Recent Turkish air raids have destroyed dozens of Syrian government tanks, armoured personnel carriers, and air defence systems sharply halting Syria’s advance towards Idlib.
Allegedly launched in retaliation for an attack that killed 34 Turkish soldiers, the Turkish air offensive over Syria did not use manned aircraft but fleets of unmanned aerial vehicles, more commonly known as UAVs or drones.
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Military drones have been used for decades as ISR (intelligence, surveillance and reconnaissance) and assassination tools, but this is the first major large-scale offensive by one military against another military in an operational-level conflict.
What is their origin? What gives drones the edge over manned aircraft in certain types of missions, and why is Turkey suddenly excelling at them?
Why are they useful?
UAV designs have rapidly multiplied and matured as developments in technology allow militaries and intelligence agencies around the world think up new ways to use them. However, the designs share some basic similarities.
They are essentially CCTV cameras in the sky, crammed with high-resolution optics, data links, radars and laser-guidance systems.
Slow flying, their lack of speed is an advantage as they are able to loiter, often at high altitude over a target, watching it ceaselessly for hours, if not days.
This is especially effective in remote areas where noisy jet aircraft or the sudden appearance of strangers would be quickly noticed.
The remote operators, piloting the drones from a distance, can be swapped out when fatigued. Military and intelligence personnel, senior politicians, and legal advisors can gather in the same room as the pilot, debating and deciding whether to destroy the observed target.
This is a far different decision-making process from the snap judgement of a conventional pilot flying at several hundred kilometres an hour in hostile territory on a combat mission.
There is also a logical progression to arming drones. Often, targets would be spotted by surveillance UAVs but by the time the information was fed back, a decision made and another asset, say a jet or cruise missile launched, the opportunity was lost.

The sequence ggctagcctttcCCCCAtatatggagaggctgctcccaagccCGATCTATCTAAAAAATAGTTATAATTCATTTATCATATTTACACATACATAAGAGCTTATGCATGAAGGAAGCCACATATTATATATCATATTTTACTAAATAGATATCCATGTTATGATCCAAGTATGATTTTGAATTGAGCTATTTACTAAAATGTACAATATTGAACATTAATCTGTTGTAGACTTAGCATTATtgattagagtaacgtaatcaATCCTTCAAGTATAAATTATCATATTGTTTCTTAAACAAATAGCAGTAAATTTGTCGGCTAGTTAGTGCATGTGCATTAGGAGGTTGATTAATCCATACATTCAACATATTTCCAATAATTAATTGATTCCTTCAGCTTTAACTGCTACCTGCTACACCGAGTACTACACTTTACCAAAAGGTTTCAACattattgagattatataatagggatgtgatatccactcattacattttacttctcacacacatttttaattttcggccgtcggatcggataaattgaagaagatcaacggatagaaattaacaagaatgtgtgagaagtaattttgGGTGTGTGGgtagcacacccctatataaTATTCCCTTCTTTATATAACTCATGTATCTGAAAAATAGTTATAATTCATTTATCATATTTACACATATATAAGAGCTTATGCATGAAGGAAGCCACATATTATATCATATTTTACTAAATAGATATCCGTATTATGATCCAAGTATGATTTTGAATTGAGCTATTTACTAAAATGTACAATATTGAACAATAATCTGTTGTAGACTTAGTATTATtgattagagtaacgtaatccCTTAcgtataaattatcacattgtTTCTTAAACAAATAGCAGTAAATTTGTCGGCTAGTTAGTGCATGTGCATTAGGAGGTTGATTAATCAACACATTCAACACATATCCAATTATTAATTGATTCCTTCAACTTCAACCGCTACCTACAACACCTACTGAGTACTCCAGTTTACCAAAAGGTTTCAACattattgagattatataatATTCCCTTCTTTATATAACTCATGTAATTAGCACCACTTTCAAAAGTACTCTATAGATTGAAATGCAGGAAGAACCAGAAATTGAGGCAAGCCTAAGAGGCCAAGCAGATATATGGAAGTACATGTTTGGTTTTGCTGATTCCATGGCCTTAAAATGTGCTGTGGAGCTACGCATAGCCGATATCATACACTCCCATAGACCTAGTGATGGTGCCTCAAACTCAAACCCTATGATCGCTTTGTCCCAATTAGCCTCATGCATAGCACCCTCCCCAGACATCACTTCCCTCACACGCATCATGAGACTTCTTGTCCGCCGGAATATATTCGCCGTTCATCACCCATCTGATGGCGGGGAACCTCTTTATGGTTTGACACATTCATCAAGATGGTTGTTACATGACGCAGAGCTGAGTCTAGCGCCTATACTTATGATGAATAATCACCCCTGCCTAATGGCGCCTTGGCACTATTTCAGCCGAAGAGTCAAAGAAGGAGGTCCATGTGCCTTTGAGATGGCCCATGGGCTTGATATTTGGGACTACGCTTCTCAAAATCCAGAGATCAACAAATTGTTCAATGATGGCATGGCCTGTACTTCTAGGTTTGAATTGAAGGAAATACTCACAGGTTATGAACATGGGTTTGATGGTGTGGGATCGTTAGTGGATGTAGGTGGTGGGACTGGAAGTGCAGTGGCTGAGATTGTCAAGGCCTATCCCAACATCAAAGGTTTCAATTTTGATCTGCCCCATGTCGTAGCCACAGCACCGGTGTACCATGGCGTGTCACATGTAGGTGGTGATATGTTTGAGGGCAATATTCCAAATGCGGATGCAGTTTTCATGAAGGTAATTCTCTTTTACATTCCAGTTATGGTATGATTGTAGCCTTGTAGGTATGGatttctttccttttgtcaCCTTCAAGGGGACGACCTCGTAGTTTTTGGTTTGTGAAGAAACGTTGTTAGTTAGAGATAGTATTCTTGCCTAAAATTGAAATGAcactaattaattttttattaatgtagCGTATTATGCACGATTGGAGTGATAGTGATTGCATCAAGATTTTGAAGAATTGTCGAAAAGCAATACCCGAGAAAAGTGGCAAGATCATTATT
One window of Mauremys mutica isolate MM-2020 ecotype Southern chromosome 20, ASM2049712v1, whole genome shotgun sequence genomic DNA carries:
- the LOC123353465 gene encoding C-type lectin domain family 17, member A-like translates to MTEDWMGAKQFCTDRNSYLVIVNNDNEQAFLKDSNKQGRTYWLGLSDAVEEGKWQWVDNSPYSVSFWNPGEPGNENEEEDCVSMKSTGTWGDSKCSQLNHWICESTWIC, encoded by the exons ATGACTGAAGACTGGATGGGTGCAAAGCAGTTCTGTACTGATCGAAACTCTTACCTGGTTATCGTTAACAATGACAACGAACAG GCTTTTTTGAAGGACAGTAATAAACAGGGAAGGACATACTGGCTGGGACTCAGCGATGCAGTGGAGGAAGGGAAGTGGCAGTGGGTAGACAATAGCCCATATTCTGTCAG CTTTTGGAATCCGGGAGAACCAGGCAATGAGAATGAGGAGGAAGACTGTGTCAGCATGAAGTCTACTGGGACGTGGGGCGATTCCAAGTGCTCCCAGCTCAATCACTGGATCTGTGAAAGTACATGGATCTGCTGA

In 2000, the US military spotted Osama bin Laden in Afghanistan but was unable to kill him as the drone, an early version of the Predator, was unarmed. Very quickly, it was realised that an armed UAV could not only survey and help find a potential enemy – but also destroy them.
Turkey’s long-standing campaign against the Kurdish PKK (Kurdistan Workers Party) has mainly operated in the sort of remote mountainous terrain that insurgents tend to favour, with middling results.
Having watched the US run its air campaign over Pakistan, effectively targeting fighters in just that kind of terrain with some degree of success, Turkey’s military could easily see how this technology could be applied to their use.
The US, hesitant to share or sell cutting edge technology even to its allies, demurred, offering only basic unarmed drones and Turkey began to look elsewhere.
Israel, with its drone industry maturing rapidly, was an initial option and a small number of its Heron UAVs were bought but Turkey realised that if it wanted to maintain control both of technology and the intelligence it produced it was going to have to manufacture them.
Enter Selcuk Bayraktar, considered by many in Turkey to be the grandfather of Turkish drone technology.
Already a successful postgraduate student at the University of Pennsylvania, in 2004 Barayktar co-wrote a paper on how to control and group multiple drones and how they would act operating together.
He abandoned his PhD thesis in the US, preferring to return to Turkey to set up his own company, Baykar Technologies, manufacturing drones for the Turkish military.